What is Okonomiyaki and How is it Made?

by Krystina Quintana

Okonomiyaki is a delicious savory Japanese treat served in a pancake shape. This Japanese pancake (okonomiyaki) includes a variety of toppings with sweet and creamy sauces.

Its name translates to what you want grilled, which is appropriate as you can choose your toppings whenever ordering okonomiyaki. The typical okonomiyaki ingredients include a batter and shredded cabbage, though the remaining ingredients vary greatly and include options like octopus, kimchi, pork, etc.

This delicious food was created before World War II, during the 1930s. However, it gained popularity in Japanese cuisine when rice became harder to come by during the war. It began as a simple wheat pancake, though experimentation with ingredients during and after the war gave way to the variety offered by street vendors.

What Is Okonomiyaki? How Would You Describe Okonomiyaki?

Japanese okonomiyaki is similar to Takoyaki, another popular street food in Japan. Both are batter-based, though okonomiyaki is served in a circular pancake shape while Takoyaki is offered in a cylindrical form.

The toppings are mixed into the batter, then pan-fried on a grill. The final result is a delicious golden-brown crispy exterior. The last step is adding the delightful okonomiyaki sauce and enjoying your Japanese pancake.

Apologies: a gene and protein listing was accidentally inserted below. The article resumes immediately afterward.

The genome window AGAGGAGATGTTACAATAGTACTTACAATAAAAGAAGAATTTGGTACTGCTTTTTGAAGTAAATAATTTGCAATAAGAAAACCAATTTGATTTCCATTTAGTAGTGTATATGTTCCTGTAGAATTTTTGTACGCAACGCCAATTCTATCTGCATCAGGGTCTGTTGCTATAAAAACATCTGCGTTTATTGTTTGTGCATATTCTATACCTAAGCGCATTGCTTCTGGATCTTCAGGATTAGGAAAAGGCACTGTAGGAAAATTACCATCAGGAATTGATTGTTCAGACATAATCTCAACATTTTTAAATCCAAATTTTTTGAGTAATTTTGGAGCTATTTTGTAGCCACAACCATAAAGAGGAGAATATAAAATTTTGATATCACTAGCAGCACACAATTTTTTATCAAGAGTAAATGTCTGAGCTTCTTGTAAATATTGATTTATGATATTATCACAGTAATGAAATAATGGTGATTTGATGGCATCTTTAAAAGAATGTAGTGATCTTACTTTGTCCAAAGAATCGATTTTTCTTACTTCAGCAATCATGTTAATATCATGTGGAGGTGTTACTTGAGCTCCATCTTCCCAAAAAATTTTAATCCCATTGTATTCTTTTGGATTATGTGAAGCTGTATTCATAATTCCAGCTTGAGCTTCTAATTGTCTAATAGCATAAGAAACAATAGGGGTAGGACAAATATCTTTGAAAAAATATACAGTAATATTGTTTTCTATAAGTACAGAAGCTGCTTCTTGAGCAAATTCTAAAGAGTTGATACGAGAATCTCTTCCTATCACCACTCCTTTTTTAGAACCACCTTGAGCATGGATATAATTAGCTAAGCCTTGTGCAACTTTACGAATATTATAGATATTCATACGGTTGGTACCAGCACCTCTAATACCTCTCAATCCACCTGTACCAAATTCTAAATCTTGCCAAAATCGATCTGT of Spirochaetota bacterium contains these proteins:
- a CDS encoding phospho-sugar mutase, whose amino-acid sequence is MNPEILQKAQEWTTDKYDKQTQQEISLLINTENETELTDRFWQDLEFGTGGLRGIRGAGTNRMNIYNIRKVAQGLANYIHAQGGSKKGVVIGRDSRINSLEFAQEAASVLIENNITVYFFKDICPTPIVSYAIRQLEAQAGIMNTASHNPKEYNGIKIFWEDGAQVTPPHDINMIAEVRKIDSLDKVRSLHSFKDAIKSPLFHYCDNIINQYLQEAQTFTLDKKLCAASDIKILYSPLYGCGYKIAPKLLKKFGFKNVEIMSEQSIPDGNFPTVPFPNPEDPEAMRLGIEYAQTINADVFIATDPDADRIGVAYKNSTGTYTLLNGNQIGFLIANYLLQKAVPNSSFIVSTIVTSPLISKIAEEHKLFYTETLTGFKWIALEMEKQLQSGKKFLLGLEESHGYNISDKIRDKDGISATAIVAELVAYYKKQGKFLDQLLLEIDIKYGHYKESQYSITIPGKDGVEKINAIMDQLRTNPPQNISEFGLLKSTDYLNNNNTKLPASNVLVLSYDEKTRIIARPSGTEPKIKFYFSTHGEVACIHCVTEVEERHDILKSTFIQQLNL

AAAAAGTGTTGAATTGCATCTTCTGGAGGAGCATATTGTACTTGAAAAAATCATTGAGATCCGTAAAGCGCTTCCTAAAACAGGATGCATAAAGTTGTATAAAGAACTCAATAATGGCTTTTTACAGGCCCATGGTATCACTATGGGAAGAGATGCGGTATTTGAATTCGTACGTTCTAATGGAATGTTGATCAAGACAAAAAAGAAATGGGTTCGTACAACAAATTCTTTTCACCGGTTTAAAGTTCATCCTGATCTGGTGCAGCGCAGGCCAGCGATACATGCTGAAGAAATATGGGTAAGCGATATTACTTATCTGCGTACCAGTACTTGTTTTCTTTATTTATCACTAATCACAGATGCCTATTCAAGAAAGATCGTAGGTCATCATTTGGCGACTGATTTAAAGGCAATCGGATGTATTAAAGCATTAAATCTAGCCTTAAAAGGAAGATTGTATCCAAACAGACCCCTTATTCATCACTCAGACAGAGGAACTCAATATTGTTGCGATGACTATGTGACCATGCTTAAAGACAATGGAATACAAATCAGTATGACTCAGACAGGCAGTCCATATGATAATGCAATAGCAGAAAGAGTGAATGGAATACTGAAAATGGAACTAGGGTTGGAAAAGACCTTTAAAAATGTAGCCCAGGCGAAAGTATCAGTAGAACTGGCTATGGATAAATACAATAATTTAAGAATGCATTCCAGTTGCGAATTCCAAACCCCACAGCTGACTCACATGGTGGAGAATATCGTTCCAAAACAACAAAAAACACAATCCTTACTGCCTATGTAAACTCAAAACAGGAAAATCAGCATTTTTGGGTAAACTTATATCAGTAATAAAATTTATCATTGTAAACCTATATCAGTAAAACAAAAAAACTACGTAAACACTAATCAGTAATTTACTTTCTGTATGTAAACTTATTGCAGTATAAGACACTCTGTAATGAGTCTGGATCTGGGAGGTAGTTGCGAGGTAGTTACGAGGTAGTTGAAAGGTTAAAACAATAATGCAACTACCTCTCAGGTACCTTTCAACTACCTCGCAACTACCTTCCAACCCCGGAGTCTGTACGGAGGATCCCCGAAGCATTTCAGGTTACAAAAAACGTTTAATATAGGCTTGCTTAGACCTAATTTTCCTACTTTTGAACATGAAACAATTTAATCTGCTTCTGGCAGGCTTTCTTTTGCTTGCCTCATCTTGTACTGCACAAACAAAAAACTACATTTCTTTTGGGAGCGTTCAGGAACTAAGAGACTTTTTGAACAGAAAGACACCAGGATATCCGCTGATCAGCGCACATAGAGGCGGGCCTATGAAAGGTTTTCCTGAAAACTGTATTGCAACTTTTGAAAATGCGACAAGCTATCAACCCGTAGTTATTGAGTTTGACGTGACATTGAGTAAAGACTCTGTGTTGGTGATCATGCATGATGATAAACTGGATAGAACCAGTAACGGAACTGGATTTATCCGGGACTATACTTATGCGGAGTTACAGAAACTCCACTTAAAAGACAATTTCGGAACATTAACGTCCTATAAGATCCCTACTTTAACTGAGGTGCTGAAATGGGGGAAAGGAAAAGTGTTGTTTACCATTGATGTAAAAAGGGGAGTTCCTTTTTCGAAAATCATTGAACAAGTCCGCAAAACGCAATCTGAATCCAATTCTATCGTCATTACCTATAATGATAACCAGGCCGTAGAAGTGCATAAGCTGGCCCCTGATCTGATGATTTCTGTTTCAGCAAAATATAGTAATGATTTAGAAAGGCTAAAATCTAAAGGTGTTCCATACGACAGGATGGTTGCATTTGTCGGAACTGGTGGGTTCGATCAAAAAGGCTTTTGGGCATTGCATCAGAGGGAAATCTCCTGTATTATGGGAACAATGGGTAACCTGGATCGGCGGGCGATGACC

What Does Okonomiyaki Taste Like?

Okonomiyaki has a delightfully complex flavor that is sweet, spicy (from pickled ginger), savory, and smoky. It has a delicious crispy, creamy texture. The ingredients and toppings combine to create a distinct flavor that will make you want to order okonomiyaki as often as possible.

How Is Okonomiyaki Different To A Pancake?

Unlike a typical sweet pancake, okonomiyaki is not fluffy or sweet. It's a dense, savory pancake with various proteins cooked into the batter.

The method these savory pancakes are served in okonomiyaki restaurants is also very different from sweet pancakes. In some Japanese restaurants, customers can cook their Japanese pancake (okonomiyaki) on a griddle table. The ingredients are dropped off in a bowl at the table, and the customer is free to fry up their pancake. 

What Kind Of Food Is Okonomiyaki?

Okonomiyaki is a pan-fried dish that street vendors in Japan serve. This street food is popular in Osaka, the birthplace of okonomiyaki. You'll also find it in the Hiroshima and Kansei regions in restaurants and on the street.

However, this dish is popular throughout the country, so you're likely to see it regardless of which city you're visiting.

Types Of Okonomiyaki

Many varieties of okonomiyaki are available, originating from different regions and cities, including Hiroshima and Tokyo. Below, you'll find some of the most popular types available.

Osaka (Aka Kansei) Style

Osaka okonomiyaki is the original version of this dish. It includes mixing all ingredients in a bowl before frying it up on a grill or griddle (as described above). It has a delicious sweet, spicy, smoky, and savory taste.

Hiroshima Style